South of Lake Monroe, boaters can get a different water experience, this one underground. Bluespring Caverns outside of Bedford runs one-hour boat tours on the longest underground river in the country. Because this is limestone country, you’re never far from a cave. There are also boat tours of the cave at Spring Mill State Park, but the highlight here is Pioneer Village, a renovated 1800s-era town that once thrived as both a stage coach stop and milling center. The mill, restored about a half-century ago, now operates as it did. There’s also a hiking path that follows the old stage coach road.

For more rural charm, Nashville, Ind., is just about 30 minutes east of Bloomington. Known as the Arts Colony of the Midwest, it has galleries, shops and restaurants, many housed in 19th-century buildings. Nearby Brown County State Park and Rawhide Ranch feature guided trail rides, and Rawhide Ranch and Valley Branch Road feature zip lines as well.

Take a winding country road to Story, Ind., settled nine years before the Civil War. The town’s old general store, built at the beginning of the 1900s, has been transformed into the Story Inn, a delightful restaurant and bed and breakfast. The town’s other buildings, including an old grain mill, have been transformed into guest cottages.

For a fun and nostalgic boat-fueled excursion in Southern Indiana, it’s hard to beat Lake Monroe and its surrounding attractions, and Fourwinds Resort and Marina.

Fourwinds Resort and Marina

9301 Fairfax Road

Bloomington, IN 47401

(812) 824-BOAT (2628)

Online reservations are available 24/7, or call (800) 824-BOAT (2628)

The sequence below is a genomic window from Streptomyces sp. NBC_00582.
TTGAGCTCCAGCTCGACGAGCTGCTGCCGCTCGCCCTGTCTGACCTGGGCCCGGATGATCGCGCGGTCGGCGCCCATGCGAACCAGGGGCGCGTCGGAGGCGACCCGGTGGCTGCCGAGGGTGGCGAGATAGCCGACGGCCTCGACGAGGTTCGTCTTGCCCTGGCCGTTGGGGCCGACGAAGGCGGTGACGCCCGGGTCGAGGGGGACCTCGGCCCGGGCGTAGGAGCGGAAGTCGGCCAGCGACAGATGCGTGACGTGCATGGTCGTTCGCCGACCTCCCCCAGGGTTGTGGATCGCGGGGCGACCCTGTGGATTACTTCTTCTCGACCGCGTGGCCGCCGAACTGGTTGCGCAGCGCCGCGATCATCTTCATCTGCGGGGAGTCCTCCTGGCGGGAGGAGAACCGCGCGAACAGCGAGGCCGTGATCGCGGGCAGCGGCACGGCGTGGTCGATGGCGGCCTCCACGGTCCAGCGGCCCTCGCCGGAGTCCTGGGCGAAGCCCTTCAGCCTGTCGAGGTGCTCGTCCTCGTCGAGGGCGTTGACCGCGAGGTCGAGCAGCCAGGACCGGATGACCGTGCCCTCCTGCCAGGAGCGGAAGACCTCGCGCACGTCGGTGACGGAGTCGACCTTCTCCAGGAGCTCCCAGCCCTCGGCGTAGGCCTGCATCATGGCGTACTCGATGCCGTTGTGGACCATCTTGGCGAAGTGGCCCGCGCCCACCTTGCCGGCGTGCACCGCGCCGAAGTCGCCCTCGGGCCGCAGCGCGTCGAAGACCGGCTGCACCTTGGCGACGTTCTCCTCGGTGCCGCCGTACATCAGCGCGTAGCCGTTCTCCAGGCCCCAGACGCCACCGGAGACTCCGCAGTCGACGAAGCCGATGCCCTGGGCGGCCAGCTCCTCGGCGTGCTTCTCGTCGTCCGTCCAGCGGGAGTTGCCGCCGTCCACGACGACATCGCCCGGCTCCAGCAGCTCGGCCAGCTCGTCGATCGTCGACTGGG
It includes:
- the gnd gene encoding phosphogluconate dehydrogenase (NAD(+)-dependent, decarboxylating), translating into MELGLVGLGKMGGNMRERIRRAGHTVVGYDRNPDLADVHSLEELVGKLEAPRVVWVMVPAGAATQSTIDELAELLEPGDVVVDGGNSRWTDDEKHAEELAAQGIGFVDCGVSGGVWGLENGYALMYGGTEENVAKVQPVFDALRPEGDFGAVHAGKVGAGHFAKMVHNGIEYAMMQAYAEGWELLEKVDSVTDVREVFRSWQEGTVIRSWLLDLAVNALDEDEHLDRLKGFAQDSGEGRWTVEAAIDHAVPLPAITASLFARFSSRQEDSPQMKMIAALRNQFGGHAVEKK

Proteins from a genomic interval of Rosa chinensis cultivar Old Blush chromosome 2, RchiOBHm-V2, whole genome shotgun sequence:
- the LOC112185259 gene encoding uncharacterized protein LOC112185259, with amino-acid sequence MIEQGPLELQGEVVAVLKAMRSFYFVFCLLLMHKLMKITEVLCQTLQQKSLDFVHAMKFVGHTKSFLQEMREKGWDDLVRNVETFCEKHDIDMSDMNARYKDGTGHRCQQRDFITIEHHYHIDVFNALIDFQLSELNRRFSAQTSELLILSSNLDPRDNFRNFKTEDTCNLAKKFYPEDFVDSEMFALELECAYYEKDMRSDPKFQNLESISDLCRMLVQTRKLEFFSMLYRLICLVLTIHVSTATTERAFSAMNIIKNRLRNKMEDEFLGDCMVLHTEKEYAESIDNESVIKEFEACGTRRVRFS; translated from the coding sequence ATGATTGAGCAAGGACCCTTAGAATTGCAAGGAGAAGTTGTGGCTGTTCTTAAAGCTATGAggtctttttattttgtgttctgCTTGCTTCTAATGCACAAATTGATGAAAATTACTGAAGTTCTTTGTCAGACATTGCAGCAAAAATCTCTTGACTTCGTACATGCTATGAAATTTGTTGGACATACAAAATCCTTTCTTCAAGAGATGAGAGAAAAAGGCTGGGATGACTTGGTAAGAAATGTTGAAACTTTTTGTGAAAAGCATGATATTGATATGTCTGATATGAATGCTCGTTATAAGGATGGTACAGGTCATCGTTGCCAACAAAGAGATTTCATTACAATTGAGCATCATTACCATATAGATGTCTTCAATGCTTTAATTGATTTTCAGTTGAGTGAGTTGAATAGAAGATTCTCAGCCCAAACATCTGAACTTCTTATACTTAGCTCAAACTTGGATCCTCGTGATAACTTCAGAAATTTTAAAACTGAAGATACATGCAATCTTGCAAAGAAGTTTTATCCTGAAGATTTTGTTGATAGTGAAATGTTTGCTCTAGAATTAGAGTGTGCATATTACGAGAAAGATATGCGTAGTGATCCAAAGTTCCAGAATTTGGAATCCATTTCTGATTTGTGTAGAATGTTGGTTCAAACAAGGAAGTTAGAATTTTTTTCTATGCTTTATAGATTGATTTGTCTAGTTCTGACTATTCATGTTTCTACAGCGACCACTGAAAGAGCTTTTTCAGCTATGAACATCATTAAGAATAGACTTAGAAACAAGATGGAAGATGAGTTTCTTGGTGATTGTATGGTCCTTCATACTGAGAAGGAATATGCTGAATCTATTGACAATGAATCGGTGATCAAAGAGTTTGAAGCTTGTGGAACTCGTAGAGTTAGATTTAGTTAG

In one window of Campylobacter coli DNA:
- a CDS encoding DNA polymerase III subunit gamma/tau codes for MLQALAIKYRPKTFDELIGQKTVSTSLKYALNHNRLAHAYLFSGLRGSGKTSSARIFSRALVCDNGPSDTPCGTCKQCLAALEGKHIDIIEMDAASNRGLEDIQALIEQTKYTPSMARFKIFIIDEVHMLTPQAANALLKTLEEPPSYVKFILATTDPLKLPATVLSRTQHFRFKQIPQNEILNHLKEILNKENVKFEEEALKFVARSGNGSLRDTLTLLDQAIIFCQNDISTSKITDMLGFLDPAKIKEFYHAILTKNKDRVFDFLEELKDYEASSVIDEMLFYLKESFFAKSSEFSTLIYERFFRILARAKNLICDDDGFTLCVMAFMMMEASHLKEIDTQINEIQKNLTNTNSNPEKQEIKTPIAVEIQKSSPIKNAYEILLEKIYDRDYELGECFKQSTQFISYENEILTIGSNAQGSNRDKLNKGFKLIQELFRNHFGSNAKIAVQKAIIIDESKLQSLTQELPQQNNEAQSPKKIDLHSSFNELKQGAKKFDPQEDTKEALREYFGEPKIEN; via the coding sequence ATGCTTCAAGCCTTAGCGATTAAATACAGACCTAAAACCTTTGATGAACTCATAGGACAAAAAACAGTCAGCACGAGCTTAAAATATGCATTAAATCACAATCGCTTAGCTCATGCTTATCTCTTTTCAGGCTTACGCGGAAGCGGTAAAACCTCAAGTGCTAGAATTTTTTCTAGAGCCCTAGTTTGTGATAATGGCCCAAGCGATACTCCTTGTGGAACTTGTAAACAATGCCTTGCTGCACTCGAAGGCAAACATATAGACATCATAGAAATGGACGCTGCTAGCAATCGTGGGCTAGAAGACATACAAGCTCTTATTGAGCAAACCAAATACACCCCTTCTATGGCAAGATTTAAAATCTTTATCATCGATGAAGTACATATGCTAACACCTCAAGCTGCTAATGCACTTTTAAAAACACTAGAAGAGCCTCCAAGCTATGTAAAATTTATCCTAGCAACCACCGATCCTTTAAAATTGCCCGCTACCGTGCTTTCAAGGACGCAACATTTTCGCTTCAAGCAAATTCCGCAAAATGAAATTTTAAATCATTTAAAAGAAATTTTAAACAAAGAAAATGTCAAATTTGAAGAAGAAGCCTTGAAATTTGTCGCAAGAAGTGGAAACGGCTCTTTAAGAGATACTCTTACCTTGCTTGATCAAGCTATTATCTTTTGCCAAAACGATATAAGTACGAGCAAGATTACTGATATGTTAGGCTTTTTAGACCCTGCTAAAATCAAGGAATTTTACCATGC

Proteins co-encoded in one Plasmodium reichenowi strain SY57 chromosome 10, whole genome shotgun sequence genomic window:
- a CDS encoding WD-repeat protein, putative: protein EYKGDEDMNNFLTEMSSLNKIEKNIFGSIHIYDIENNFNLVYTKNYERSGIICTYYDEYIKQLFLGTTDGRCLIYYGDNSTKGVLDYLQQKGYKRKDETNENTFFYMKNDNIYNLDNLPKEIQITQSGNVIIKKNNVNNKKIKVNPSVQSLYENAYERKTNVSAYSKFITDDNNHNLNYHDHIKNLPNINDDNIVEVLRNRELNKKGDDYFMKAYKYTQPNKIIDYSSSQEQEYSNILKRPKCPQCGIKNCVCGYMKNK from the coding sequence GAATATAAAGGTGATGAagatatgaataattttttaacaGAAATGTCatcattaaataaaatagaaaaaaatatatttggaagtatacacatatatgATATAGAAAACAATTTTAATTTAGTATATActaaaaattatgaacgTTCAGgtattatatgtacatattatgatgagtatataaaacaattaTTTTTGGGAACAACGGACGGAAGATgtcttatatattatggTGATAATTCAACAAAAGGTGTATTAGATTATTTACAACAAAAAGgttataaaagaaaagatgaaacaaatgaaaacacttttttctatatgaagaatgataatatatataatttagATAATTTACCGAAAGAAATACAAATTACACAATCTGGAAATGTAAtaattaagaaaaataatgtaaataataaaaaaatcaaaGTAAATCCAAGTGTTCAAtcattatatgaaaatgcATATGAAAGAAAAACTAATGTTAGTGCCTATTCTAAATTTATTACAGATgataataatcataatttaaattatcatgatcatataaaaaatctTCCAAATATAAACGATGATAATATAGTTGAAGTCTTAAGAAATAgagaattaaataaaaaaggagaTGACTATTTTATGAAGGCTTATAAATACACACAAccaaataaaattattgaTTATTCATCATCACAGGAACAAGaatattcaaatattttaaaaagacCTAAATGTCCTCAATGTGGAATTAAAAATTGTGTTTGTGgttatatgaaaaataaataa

Hours: Slips and service open year-round, with handicapped accessibility. Summer, April 1- Oct. 31, 9 a.m.-6 p.m. Monday-Saturday, 7 a.m.-4 p.m. Sunday. Winter, Nov. 1-March 31, 9 a.m.-5 p.m. Monday-Friday (closed weekends). Closed Easter, Thanksgiving, Christmas and New Year’s Day.

Fuel: 89-octane gasoline.

Slips: 860, accommodating boats of almost any size

Water Depth: 25’ to 40’ at marina

Amenities: 30,000 square-foot, full-service marine service facility; fresh water available on all docks; large fuel dock; pump-out service; convenient launching ramp; on-site certified marine technicians and service department; extensive parts inventory; full paint and repair services; a 60,000-pound TraveLift; two ship stores, including one boat-up location; bath facilities; washer and dryer; security gates and personnel; fine dining restaurant, lounge and live entertainment; dockside bar and casual food.

Getting there: From Indianapolis, take Interstate 65 South to Indiana 37 and then Exit 4 South to Bloomington. Take the Monroe Res/Harrodsburg ramp and turn right onto Strain Ridge Road, then left on Strain Ridge Road, which becomes E. Monroe Dam Road. Turn left onto South Strain Road and stay straight on E. Pointe Road. Turn right on S. Fairfax Road.

Explore More from Quimby’s

Maysville, Kentucky’s, Small-Town Charm

Historic river communities like Maysville, Kentucky, mix small-town charm with trendy culture, and boaters can wind through the town with tranquil ease. Coast along the Ohio River and spend a day or two exploring the culinary delights, the arts and entertainment scenes, and the outdoorsy offerings throughout the city.  Situated right along the Ohio River, […] Read More

AVAILABLE NOW FOR PRE-ORDER — 2024 Quimby’s Cruising Guide

With over 9,000 miles, the Inland Waterways and the Gulf Intracoastal Waterway (GIWW) offer an abundance of waterfront towns thriving with character and history. For more than six decades, Quimby’s Cruising Guide has been the trusted source for boaters cruising these waters. Nautical charts, marina listings and navigation aids make this printed guide an invaluable […] Read More